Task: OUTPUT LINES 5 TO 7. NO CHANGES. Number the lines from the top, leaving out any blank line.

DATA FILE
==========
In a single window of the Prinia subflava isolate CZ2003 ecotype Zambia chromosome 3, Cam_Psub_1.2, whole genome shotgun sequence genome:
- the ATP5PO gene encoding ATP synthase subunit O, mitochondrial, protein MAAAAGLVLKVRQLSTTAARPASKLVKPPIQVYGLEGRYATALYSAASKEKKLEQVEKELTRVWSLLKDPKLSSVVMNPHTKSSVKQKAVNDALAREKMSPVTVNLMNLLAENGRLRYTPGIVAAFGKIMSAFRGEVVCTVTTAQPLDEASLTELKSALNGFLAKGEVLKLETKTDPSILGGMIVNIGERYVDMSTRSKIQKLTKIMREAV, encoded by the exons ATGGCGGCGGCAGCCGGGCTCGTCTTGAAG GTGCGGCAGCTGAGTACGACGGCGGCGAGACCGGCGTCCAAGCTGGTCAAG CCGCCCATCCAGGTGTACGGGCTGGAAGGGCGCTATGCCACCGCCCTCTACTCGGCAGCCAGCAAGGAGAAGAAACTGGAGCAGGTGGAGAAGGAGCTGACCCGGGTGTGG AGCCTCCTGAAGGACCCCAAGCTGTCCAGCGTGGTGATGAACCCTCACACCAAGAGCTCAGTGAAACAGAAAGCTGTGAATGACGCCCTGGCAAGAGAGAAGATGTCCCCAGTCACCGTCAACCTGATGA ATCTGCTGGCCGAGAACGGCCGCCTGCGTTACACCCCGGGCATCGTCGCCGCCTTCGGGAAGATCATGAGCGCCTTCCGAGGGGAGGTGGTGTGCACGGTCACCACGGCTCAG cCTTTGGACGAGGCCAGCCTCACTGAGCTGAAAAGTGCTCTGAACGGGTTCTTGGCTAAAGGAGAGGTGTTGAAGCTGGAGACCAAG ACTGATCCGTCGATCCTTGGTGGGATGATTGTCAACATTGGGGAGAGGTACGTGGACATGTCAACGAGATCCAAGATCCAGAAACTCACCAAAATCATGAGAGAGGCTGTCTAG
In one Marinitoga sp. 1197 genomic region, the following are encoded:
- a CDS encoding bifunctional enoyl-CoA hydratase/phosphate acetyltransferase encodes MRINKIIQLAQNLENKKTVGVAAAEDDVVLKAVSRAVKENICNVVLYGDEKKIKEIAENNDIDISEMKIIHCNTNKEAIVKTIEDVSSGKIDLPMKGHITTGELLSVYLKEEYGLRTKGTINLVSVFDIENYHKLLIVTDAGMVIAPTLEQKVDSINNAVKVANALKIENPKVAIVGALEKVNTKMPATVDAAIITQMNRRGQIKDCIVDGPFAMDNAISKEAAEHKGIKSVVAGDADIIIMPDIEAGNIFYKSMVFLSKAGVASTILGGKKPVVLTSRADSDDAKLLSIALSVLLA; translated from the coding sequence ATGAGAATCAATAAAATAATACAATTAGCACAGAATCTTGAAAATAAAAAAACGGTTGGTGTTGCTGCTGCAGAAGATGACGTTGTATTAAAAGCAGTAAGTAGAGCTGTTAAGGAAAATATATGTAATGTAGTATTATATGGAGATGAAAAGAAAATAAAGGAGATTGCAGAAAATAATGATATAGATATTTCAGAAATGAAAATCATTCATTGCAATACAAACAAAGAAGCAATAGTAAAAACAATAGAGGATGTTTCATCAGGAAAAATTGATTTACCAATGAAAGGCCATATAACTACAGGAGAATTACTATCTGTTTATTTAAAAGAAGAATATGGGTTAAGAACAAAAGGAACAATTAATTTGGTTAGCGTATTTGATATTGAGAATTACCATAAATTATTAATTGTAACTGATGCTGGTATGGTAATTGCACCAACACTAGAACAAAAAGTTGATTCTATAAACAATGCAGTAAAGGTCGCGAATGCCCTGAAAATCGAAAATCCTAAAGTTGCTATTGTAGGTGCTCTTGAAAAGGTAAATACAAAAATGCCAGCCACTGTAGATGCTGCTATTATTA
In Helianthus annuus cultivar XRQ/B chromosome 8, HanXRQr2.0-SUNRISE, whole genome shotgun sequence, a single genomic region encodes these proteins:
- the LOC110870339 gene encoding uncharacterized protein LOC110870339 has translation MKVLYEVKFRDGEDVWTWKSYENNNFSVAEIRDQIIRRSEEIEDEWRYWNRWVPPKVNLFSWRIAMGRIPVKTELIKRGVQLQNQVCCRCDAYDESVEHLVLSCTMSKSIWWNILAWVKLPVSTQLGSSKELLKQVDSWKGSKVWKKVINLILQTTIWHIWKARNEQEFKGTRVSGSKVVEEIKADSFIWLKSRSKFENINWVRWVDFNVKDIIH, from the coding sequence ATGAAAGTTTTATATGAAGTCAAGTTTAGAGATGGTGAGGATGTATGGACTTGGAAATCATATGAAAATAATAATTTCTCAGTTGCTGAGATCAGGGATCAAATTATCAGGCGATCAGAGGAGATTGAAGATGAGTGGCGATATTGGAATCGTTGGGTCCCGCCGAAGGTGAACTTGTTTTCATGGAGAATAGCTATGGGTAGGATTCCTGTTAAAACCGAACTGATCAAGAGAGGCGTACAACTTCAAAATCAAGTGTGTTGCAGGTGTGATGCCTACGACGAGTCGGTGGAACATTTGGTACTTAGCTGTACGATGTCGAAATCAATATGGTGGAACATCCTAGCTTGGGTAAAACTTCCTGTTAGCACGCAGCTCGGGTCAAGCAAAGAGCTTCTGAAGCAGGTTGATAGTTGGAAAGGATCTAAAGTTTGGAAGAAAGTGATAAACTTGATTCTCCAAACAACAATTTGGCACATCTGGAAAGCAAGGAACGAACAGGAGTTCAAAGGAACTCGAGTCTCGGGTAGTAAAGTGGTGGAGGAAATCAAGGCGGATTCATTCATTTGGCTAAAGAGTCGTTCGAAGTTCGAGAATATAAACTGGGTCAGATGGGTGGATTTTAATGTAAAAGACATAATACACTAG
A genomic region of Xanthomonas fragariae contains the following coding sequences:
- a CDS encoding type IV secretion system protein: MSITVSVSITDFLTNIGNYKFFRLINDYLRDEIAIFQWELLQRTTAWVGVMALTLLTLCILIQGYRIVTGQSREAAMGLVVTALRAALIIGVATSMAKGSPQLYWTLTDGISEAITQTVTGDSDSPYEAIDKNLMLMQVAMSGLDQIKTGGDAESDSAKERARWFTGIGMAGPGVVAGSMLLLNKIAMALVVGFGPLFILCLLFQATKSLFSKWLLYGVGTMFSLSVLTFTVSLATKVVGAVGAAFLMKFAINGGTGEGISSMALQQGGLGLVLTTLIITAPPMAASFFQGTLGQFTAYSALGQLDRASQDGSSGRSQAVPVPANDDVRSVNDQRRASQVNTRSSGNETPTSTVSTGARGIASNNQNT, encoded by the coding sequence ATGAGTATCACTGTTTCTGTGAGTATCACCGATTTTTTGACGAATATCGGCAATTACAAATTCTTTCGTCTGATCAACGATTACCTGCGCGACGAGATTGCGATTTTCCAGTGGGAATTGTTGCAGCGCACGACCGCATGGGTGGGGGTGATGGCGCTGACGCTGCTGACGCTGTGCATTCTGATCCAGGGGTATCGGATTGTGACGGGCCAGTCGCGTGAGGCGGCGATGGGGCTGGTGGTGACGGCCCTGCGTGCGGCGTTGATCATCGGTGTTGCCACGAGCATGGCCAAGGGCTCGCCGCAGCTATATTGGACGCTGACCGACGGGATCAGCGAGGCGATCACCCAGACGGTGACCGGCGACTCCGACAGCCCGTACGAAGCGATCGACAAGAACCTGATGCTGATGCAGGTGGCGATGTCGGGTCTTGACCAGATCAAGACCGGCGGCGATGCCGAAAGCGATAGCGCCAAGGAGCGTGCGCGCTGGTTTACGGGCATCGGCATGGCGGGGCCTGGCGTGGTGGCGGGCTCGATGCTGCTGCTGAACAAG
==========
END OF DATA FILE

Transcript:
In Helianthus annuus cultivar XRQ/B chromosome 8, HanXRQr2.0-SUNRISE, whole genome shotgun sequence, a single genomic region encodes these proteins:
- the LOC110870339 gene encoding uncharacterized protein LOC110870339 has translation MKVLYEVKFRDGEDVWTWKSYENNNFSVAEIRDQIIRRSEEIEDEWRYWNRWVPPKVNLFSWRIAMGRIPVKTELIKRGVQLQNQVCCRCDAYDESVEHLVLSCTMSKSIWWNILAWVKLPVSTQLGSSKELLKQVDSWKGSKVWKKVINLILQTTIWHIWKARNEQEFKGTRVSGSKVVEEIKADSFIWLKSRSKFENINWVRWVDFNVKDIIH, from the coding sequence ATGAAAGTTTTATATGAAGTCAAGTTTAGAGATGGTGAGGATGTATGGACTTGGAAATCATATGAAAATAATAATTTCTCAGTTGCTGAGATCAGGGATCAAATTATCAGGCGATCAGAGGAGATTGAAGATGAGTGGCGATATTGGAATCGTTGGGTCCCGCCGAAGGTGAACTTGTTTTCATGGAGAATAGCTATGGGTAGGATTCCTGTTAAAACCGAACTGATCAAGAGAGGCGTACAACTTCAAAATCAAGTGTGTTGCAGGTGTGATGCCTACGACGAGTCGGTGGAACATTTGGTACTTAGCTGTACGATGTCGAAATCAATATGGTGGAACATCCTAGCTTGGGTAAAACTTCCTGTTAGCACGCAGCTCGGGTCAAGCAAAGAGCTTCTGAAGCAGGTTGATAGTTGGAAAGGATCTAAAGTTTGGAAGAAAGTGATAAACTTGATTCTCCAAACAACAATTTGGCACATCTGGAAAGCAAGGAACGAACAGGAGTTCAAAGGAACTCGAGTCTCGGGTAGTAAAGTGGTGGAGGAAATCAAGGCGGATTCATTCATTTGGCTAAAGAGTCGTTCGAAGTTCGAGAATATAAACTGGGTCAGATGGGTGGATTTTAATGTAAAAGACATAATACACTAG
A genomic region of Xanthomonas fragariae contains the following coding sequences: